The University of Kansas Libraries
KU Libraries items in Dead Sea Scrolls exhibit
The University of Kansas Libraries will play a key role in the Dead Sea Scrolls exhibition at Union Station in Kansas City, Mo., beginning Feb. 8. A trio of items from the Department of Special Collections in KU's Kenneth Spencer Research Library will be featured alongside 10 scrolls, some of which have never been seen before in the United States.
The Dead Sea Scrolls date back to before biblical times and include some of the earliest surviving texts that went on to form the books of the Hebrew Bible, known to Christians as the Old Testament.
"The exhibition highlights the rich depth of our unique and rare collections at the University of Kansas Libraries," said Lorraine Haricombe, dean of libraries at KU. "It also reinforces our strong commitment to preserve the human record in perpetuity."
The KU pieces in the exhibit will include a manuscript of the "Aurora" by Peter Riga, circa 1205. Riga's masterwork, the "Aurora" was a versification of the principal books of the Bible. Verses added by Egidius of Paris after Riga's death are visible in the manuscript.
Also joining the exhibition is "The Vosper Hours" from Langres, France, circa 1450-1475. A Book of Hours is a compendium of prayers and devotional texts. It is strictly a work of private devotion owned by a layperson and was not a part of the public liturgy. The identity of the individual who commissioned the book is unknown. This copy honors the late Robert Vosper, Director of Libraries at KU in the 1950s.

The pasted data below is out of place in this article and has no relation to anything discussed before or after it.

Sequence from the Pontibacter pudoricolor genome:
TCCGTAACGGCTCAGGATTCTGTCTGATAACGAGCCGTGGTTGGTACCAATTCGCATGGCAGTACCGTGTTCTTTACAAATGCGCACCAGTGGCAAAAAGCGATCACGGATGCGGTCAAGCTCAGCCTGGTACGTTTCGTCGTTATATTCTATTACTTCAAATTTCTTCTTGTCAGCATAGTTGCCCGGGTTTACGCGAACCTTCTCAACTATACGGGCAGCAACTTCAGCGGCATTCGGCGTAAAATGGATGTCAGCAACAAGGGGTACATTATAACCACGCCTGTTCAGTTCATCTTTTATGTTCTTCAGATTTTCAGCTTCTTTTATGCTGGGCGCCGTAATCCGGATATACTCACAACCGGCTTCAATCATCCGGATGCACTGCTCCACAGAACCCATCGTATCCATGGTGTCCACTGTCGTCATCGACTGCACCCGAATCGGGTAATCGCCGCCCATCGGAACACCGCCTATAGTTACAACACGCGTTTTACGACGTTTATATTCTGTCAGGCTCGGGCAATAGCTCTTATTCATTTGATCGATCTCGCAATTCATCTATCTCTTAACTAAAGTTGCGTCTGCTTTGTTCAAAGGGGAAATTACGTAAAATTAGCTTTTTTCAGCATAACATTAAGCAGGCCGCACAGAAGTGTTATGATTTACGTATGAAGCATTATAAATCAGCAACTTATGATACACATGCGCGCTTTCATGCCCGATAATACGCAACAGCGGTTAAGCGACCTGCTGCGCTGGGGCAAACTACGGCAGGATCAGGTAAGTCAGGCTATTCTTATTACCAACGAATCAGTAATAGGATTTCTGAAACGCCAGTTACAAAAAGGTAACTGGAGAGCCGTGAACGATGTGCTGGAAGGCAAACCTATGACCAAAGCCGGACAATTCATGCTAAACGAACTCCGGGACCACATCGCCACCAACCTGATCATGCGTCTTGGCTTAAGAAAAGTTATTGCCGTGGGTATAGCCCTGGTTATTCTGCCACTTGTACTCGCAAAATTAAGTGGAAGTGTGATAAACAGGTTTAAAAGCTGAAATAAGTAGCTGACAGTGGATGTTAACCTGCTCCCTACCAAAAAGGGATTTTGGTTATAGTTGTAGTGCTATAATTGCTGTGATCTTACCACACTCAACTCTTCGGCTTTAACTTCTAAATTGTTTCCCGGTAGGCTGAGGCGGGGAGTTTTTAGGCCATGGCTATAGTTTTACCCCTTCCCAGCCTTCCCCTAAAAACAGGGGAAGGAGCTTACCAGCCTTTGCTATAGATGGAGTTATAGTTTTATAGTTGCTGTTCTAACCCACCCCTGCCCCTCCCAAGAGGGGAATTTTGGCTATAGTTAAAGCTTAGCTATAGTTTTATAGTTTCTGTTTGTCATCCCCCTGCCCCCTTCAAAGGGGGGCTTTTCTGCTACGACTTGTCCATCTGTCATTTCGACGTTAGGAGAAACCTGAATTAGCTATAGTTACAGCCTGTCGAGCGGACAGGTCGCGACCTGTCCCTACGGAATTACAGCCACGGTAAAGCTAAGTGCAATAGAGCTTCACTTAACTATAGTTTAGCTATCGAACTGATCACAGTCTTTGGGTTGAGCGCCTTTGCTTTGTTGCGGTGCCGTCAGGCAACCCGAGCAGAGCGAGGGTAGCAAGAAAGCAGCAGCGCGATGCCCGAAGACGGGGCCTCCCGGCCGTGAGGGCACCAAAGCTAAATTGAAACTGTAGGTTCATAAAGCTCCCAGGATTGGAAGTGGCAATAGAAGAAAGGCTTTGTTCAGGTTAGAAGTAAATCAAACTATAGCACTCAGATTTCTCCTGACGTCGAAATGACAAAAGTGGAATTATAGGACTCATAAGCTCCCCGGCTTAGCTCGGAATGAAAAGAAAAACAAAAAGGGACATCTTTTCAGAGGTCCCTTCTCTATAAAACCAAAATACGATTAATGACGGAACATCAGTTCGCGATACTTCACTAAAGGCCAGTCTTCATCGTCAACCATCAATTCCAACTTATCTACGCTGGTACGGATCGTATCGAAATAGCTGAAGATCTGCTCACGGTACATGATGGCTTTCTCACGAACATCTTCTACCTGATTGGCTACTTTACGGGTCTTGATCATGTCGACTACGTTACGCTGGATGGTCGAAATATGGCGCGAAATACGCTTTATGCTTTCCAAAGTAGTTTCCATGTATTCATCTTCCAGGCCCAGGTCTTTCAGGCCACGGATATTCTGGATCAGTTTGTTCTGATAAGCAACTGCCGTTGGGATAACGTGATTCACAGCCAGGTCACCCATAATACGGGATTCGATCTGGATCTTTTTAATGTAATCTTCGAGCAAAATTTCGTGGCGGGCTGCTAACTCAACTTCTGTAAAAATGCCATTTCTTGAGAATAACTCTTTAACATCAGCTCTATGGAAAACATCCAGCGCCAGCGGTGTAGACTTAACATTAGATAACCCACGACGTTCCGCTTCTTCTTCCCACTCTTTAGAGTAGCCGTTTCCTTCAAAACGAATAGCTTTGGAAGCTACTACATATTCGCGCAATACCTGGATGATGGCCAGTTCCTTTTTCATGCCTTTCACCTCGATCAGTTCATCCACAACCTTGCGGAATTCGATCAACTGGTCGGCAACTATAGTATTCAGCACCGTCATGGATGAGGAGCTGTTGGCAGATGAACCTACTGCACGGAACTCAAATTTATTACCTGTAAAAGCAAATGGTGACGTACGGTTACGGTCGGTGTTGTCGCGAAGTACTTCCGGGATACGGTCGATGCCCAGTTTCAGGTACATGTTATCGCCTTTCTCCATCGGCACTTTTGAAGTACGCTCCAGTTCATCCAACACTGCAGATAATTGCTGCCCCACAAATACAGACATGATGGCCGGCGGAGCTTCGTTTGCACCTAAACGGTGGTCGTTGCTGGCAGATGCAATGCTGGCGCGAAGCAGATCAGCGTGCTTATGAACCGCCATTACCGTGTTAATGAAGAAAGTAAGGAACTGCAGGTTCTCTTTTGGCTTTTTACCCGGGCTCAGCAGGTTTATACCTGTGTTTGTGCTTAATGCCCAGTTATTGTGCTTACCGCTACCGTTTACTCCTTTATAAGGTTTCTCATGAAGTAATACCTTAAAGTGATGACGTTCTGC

A leaf from the Gutenberg Bible from Mainz, Germany, dated to 1455 is KU's third contribution to the exhibit. The piece came from a fragmentary copy that was broken up and offered for sale in 1953. It was originally from a copy that resided in the abbey of St. Maximin in Trier, Germany.
"It was through a serendipitous chance that the organizers of the Dead Sea Scrolls Exhibition came to KU to find the original manuscripts and books needed to finalize the exhibition," said Richard W. Clement, who heads the Libraries' special collections. "A current student in the Museum Studies program, who also works at Union Station, had taken a class in Spencer Library and alerted the curators of the exhibition to the wealth of rare materials here at KU. We were able to offer them a considerable range of items to use in the final section of the exhibition."
The exhibit was developed in conjunction with the Israel Antiquities Authority, and Kansas City is its only Midwest stop. Tickets for the exhibit are on sale now and available by calling (816) 460-2020. The exhibit runs through May 13.
For more information, contact Rebecca Smith, KU Libraries PR and development director, at firstname.lastname@example.org or 785.864.1761